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Special Announcement

March 7, 2019

Battles of Lexington and Concord

Battles of Lexington and Concord

Many events triggered revolutionary sentiments in the American colonies. In the decade before independence was declared, Great Britain had imposed several tax acts, including the Sugar, Stamp, and Townshend Acts. After the Boston Massacre and Boston Tea Party, King George III shut down Boston’s harbor and increased Britain’s military presence. By February 1775, the British Parliament had declared that Massachusetts was in open rebellion.

The revolution gained serious momentum in April 1775 when it was discovered that the British planned to march on Concord to seize weapons and powder. Two couriers, silversmith Paul Revere and tanner William Dawes, were dispatched to alert residents and revolutionary leaders John Hancock and Samuel Adams.

Some 700 Redcoats first arrived in Lexington in the early hours of April 19th. They were met by a small militia in the town green. The militia were ordered by the British to throw down their weapons at the same time their own commander ordered them to disperse. Shots rang out in the confusion, leading to several deaths. The British soldiers moved on to Concord later that morning. When they realized most of the arms were gone (alertly relocated), the Redcoats decided to burn what was left. Thinking the town was to be torched, 400 militiamen converged on Concord’s North Bridge, which was being defended by British troops. The British fired first, but fell back when the militiamen returned fire. It was the “shot heard ’round the world.”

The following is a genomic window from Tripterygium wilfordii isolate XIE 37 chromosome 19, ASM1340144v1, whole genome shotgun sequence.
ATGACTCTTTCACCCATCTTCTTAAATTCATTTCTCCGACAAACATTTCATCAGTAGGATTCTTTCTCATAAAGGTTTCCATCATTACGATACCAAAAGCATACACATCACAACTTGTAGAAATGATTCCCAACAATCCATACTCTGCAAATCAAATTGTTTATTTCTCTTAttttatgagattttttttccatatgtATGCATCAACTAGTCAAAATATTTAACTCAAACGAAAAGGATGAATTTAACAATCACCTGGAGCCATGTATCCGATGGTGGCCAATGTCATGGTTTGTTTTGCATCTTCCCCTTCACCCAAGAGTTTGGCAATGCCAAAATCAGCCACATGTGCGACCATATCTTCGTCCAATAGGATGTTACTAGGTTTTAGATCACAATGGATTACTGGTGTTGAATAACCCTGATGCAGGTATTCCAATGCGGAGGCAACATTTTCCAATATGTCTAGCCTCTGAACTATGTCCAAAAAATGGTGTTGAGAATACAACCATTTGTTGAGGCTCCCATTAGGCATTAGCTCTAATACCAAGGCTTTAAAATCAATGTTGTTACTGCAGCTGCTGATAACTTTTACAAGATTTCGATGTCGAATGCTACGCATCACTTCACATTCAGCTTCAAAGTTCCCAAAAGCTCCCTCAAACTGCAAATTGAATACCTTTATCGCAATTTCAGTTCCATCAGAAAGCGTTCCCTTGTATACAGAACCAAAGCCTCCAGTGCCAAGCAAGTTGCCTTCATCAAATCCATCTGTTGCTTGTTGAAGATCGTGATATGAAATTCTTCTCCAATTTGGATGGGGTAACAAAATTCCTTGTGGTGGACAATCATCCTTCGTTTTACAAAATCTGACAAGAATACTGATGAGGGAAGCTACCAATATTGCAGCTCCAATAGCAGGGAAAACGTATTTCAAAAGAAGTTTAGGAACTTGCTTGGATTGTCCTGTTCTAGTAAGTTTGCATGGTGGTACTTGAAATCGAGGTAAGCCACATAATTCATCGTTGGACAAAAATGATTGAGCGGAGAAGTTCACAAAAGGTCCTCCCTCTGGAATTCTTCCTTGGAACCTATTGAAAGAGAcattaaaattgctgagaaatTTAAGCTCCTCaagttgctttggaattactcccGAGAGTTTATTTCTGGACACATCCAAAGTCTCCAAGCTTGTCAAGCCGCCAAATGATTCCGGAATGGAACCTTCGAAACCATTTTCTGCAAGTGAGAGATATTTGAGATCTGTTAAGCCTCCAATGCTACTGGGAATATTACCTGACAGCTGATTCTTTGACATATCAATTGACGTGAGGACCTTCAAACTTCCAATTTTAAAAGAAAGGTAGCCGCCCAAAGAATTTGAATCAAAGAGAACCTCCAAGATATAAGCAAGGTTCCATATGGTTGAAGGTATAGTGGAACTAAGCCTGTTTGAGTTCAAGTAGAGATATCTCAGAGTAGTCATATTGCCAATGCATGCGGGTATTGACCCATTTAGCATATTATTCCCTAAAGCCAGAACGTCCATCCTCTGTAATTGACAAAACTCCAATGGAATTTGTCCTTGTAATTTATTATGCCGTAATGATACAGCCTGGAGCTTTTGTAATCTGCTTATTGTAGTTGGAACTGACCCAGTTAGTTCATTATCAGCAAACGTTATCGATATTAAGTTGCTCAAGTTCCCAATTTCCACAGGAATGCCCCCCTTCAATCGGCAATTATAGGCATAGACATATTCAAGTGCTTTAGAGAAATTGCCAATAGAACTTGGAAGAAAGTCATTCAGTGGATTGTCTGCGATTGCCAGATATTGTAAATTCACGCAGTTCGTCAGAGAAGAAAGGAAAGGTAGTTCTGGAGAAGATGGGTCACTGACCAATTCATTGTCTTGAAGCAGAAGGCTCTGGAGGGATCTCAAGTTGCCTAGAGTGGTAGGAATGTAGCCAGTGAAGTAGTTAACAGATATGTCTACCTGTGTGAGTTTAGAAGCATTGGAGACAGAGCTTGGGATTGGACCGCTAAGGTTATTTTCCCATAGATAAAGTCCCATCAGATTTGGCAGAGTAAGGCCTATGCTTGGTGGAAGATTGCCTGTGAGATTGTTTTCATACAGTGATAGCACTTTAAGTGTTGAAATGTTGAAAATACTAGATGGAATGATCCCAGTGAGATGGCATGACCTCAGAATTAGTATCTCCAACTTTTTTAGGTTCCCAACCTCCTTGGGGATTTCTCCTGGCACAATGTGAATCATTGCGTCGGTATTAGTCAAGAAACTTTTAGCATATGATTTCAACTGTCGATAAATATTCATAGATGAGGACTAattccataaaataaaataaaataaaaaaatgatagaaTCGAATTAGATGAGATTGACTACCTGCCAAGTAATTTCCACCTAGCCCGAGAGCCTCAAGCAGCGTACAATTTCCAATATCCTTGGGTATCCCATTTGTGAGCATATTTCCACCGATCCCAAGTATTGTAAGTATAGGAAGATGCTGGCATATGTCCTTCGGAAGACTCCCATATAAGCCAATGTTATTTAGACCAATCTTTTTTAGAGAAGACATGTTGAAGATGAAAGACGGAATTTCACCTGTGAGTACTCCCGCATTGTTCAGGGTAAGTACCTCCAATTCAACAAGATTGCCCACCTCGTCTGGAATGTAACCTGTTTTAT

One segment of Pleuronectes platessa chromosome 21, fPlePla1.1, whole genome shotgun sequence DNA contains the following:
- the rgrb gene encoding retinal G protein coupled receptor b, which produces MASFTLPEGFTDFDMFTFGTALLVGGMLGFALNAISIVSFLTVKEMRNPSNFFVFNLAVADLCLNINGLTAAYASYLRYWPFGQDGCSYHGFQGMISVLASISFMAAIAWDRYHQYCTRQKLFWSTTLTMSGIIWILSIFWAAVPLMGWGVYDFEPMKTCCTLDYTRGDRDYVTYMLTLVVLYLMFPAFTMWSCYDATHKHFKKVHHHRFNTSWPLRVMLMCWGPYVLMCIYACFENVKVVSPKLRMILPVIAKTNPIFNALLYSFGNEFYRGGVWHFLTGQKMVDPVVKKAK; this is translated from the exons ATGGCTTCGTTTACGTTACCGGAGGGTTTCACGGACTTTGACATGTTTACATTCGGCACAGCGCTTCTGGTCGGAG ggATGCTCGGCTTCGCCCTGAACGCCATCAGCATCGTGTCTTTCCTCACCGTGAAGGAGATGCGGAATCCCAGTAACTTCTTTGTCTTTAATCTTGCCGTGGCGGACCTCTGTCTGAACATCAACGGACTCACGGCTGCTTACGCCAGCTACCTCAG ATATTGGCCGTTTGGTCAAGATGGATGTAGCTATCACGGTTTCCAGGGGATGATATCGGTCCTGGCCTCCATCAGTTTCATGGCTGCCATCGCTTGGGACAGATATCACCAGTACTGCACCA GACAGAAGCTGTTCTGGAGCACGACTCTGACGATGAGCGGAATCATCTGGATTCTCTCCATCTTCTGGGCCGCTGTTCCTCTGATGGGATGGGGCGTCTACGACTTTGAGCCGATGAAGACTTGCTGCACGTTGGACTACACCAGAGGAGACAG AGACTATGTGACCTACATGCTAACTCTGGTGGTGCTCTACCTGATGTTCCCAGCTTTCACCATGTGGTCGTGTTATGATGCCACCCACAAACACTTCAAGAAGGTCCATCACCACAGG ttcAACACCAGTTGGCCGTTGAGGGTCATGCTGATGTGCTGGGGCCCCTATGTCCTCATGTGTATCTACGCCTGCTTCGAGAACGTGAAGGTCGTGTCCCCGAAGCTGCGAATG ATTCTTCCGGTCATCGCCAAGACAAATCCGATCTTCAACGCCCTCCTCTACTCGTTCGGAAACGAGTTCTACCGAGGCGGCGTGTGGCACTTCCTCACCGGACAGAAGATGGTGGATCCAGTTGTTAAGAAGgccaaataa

The British troops retreated to Concord and prepared to make the 18-mile journey back to Boston. Their trip turned into an ambush as 2000 militiamen attacked the British column from behind trees, buildings, and stone walls. Fleeing Redcoats met a brigade of fresh reinforcements in Lexington, but colonists pursued the British through Arlington and Cambridge. The British eventually reached safety in Charlestown Neck. The amassed militias then blockaded the narrow land accesses to Charlestown and Boston, thus starting the Siege of Boston. The Revolutionary War had now begun.

Did You Know …

The origins of the Second Amendment of the U.S. Constitution can be linked to the Battles of Lexington and Concord? Many early colonial constitutions mentioned the right to bear arms for defensive purpose, in particular for frontier families. Wary of the power standing armies could exert, colonists would also train together with their own weapons for local defense in groups called militia. As revolutionary sentiment grew, the British sought to confiscate colonists’ weapons to prevent their use in any acts of rebellion. The Redcoats’ march on Lexington and Concord was one such effort, thwarted by groups of Massachusetts militia.

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